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Spring drilling delays boost BYDV threat

Delayed drilling of some spring cereal crops as a result of wet soil conditions will result in later emerging seedlings being more susceptible to the effects of barley yellow dwarf virus (BYDV) infection, growers are being advised.



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The threat to crops is compounded by high numbers of winged aphids on the move, according to Syngenta technical manager, Pete Saunders.

 

Aphids that are already carrying the virus, picked up from infected crops over the mild winter, can rapidly transmit BYDV - with younger plants more susceptible to infection and potential to suffer greater losses. After prolonged aphid activity through the autumn, the level of infection sources for transmission this spring is predicted to be high.

 

Mr Saunders says: “Seeking to keep initial infection of BYDV out of the crop is crucial to prevent hot-spots of disease, which could be rapidly spread by further aphid feeding activity.”

 

Results of aphid monitoring have already highlighted large numbers of aphids ready to migrate after the relatively mild winter - including the bird cherry aphid and grain aphid most closely associated with BYDV transmission. Adult grain aphids and young nymphs could be readily found on all wheat varieties at the Syngenta Innovation Centre in Oxford during March, adds Syngenta trialist, Tom Clarke.

 

While Storm Katie’s wet and windy weather may have checked movement over the Easter weekend, the sheer numbers of aphid present in crops and surrounding fields would be likely to trigger new flushes during every mild and settled period, he adds.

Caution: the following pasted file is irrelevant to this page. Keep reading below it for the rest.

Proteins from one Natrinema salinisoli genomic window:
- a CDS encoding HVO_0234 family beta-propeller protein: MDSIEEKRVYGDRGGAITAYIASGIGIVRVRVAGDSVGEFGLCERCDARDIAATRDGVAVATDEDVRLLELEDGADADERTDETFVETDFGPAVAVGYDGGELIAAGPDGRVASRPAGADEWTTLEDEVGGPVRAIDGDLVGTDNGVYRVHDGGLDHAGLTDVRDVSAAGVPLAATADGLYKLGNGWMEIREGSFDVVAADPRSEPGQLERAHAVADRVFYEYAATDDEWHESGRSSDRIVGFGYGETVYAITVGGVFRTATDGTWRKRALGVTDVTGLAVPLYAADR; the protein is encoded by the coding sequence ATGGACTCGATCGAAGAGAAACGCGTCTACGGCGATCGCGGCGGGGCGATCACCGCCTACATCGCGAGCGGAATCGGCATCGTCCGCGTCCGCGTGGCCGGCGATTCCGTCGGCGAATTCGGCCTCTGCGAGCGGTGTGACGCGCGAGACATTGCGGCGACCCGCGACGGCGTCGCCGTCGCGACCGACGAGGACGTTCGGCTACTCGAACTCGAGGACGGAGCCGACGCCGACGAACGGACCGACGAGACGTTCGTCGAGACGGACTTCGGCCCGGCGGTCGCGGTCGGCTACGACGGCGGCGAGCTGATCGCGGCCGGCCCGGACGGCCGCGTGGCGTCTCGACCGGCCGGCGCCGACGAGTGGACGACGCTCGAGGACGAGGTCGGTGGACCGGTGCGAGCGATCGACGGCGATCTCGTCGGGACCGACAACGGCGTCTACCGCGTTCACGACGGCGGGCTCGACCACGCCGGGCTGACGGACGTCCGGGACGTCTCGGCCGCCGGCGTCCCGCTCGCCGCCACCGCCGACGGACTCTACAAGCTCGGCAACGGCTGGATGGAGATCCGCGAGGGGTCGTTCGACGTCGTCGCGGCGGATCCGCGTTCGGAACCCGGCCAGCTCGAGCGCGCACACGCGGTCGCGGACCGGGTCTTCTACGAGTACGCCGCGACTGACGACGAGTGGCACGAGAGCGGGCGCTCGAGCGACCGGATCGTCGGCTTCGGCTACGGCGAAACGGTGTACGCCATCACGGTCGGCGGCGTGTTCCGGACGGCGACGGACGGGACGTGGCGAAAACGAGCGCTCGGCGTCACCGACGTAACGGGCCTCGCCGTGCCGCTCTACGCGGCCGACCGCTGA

According to the latest aphid monitoring information from AHDB and Rothamsted Research, field reports suggest overwintering success of aphids within crops has been exceptional this winter, especially in southern and western England. There were no reports of BYDV in winter wheat as of April 1 but patches are said to be evident in winter barley, especially in the western England. The cut-off point for sprays against BYDV is thought to be GS31, after which no further economic benefit accrues.

 

 

 


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BYDV at a glance

BYDV at a glance
  • Once a cereal plant is infected with BYDV the pathogen rapidly multiplies and saps the energy of plants, leading to the symptomatic yellowing of leaves and weak growth
  • Small plants, without the photosynthetic potential to respond, can suffer the greatest losses
  • The relatively short growing season of spring crops means they can be particularly badly hit, especially if rooting is reduced and crops are then affected by drought or other stresses

Source: Syngenta

 

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